Giselle will travel to Argentina in January to conduct ethnographic research for her thesis. In between interviews and kitchen sessions, she will be on the lookout for unique cookware and working to forge connections with local artisans. She also plans to eat a lot of empanadas, peruse every street fair, and hunt for vintage cookbooks.

You can follow her journey on the Quincho blog: http://quincho.co/blog/

Announcing the Fall 2017 Pépin Lecture Series in Food Studies and Gastronomy

Boston University’s Programs in Food and Wine and MLA in Gastronomy Program are pleased to announce the following lectures scheduled for the Fall 2017 semester. Lectures in the Pépin Series are free and open to the public, but registration with Boston University’s Programs in Food and Wine is required.


The Cooking Gene, with Michael Twitty

Tuesday, October 24 at 6pm
College of Arts and Sciences, 725 Commonwealth Ave, Room 224

Renowned culinary historian, Michael W. Twitty, offers a fresh perspective on our most divisive cultural issue, race, using the popular but complicated lens of Southern cuisine and food culture. To do so he traced his ancestry—both black and white—through food, from Africa to America and slavery to freedom. Southern food is integral to the American culinary tradition, yet the question of who “owns” it is one of the most provocative touch points in our ongoing struggles over race.  His mission, to re-create the culinary genius of Black colonial and antebellum chefs sits side by side with revealing truth that is more than skin deep—the power that food has to bring the kin of the enslaved and their former slaveholders to the table, where they can discover the real America together.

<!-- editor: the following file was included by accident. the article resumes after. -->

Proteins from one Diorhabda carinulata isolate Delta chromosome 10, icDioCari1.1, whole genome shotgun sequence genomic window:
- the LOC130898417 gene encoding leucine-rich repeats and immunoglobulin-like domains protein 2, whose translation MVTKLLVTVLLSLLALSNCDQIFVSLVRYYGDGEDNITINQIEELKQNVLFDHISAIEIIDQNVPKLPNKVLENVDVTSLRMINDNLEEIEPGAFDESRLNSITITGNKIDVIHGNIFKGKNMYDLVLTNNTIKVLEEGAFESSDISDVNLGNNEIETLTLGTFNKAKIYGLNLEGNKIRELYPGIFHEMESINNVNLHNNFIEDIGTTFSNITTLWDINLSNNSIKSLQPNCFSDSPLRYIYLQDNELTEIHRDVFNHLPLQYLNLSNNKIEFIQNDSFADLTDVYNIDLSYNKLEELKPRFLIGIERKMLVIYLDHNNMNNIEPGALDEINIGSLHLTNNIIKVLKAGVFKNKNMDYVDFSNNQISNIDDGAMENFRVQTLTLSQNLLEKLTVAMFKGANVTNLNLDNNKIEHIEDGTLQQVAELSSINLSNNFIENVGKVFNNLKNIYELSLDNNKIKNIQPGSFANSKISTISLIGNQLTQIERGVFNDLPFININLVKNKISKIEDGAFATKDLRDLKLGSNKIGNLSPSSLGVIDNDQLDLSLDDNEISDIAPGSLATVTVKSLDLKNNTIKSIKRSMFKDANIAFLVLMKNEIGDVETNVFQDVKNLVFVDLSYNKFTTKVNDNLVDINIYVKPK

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“The Cooking Gene: A Journey Through African American Culinary History in the Old South” by Michael W. Twitty. HarperCollins

Food on the Page, with Megan Elias

Wednesday, November 8 at 6pm
College of Arts and Sciences Building, 725 Commonwealth Ave, Room 224

What’s in a cookbook? More than repositories of recipes, cookbooks play a role in the creation of taste on both a personal and national level. From Fannie Farmer to the Chez Panisse Cookbook to food blogs, American cookbooks have commented on national cuisine while also establishing distinct taste cultures. In Food on the Page, Megan Elias explores what it means to take cookbooks seriously as a genre of writing that is as aspirational as it is prescriptive.

Food on the Page Elias
“Food on the Page: Cookbooks and American Culture” by Megan Elias, University of Pennsylvania Press

Remembering German-Jewish Culture through its Culinary Traditions, with Gabrielle Rossmer Gropman and Sonya Gropman

Wednesday, November 29 at 6pm
College of Arts and Sciences, 725 Commonwealth Ave, Room 224

What happens to a food tradition when its culture starts to vanish? The advent of the Nazi era brought about the demise of 1000 years of Jewish life in Germany and its cuisine, which differs greatly from the Eastern European one that is generally the accepted definition of Jewish food. This food tradition lives on in the kitchens of some German Jews and in the memories of many others around the world. This talk, by a mother-daughter author team with a German-Jewish background, will address issues of food and memory, food as cultural identity, and preserving and documenting traditional recipes.

German Jewish Cookbook
“The German-Jewish Cookbook: Recipes and a History of a Cuisine” by Gabrielle Rossmer Gropman and Sonya Gropman, Brandies University Press